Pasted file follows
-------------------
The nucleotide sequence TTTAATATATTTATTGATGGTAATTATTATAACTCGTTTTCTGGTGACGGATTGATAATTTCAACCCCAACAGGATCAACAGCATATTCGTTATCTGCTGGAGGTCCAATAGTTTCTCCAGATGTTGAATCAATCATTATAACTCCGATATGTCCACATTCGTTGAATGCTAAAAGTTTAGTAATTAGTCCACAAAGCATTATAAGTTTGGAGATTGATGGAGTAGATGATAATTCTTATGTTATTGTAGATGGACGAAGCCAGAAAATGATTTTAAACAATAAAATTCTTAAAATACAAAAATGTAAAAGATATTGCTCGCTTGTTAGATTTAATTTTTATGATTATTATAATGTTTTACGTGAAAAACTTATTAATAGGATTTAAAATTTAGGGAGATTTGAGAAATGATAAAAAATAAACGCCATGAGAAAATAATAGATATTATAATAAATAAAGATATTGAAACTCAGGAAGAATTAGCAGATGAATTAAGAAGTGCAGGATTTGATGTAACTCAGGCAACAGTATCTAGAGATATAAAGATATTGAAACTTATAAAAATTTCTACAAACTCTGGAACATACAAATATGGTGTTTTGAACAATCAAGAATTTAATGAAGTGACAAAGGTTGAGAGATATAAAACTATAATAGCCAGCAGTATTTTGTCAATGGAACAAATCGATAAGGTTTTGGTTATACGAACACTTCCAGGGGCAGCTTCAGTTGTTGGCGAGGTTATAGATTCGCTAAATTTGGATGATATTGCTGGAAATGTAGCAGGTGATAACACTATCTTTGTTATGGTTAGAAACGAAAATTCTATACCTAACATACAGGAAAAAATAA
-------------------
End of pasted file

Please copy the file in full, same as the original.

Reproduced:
The nucleotide sequence TTTAATATATTTATTGATGGTAATTATTATAACTCGTTTTCTGGTGACGGATTGATAATTTCAACCCCAACAGGATCAACAGCATATTCGTTATCTGCTGGAGGTCCAATAGTTTCTCCAGATGTTGAATCAATCATTATAACTCCGATATGTCCACATTCGTTGAATGCTAAAAGTTTAGTAATTAGTCCACAAAGCATTATAAGTTTGGAGATTGATGGAGTAGATGATAATTCTTATGTTATTGTAGATGGACGAAGCCAGAAAATGATTTTAAACAATAAAATTCTTAAAATACAAAAATGTAAAAGATATTGCTCGCTTGTTAGATTTAATTTTTATGATTATTATAATGTTTTACGTGAAAAACTTATTAATAGGATTTAAAATTTAGGGAGATTTGAGAAATGATAAAAAATAAACGCCATGAGAAAATAATAGATATTATAATAAATAAAGATATTGAAACTCAGGAAGAATTAGCAGATGAATTAAGAAGTGCAGGATTTGATGTAACTCAGGCAACAGTATCTAGAGATATAAAGATATTGAAACTTATAAAAATTTCTACAAACTCTGGAACATACAAATATGGTGTTTTGAACAATCAAGAATTTAATGAAGTGACAAAGGTTGAGAGATATAAAACTATAATAGCCAGCAGTATTTTGTCAATGGAACAAATCGATAAGGTTTTGGTTATACGAACACTTCCAGGGGCAGCTTCAGTTGTTGGCGAGGTTATAGATTCGCTAAATTTGGATGATATTGCTGGAAATGTAGCAGGTGATAACACTATCTTTGTTATGGTTAGAAACGAAAATTCTATACCTAACATACAGGAAAAAATAA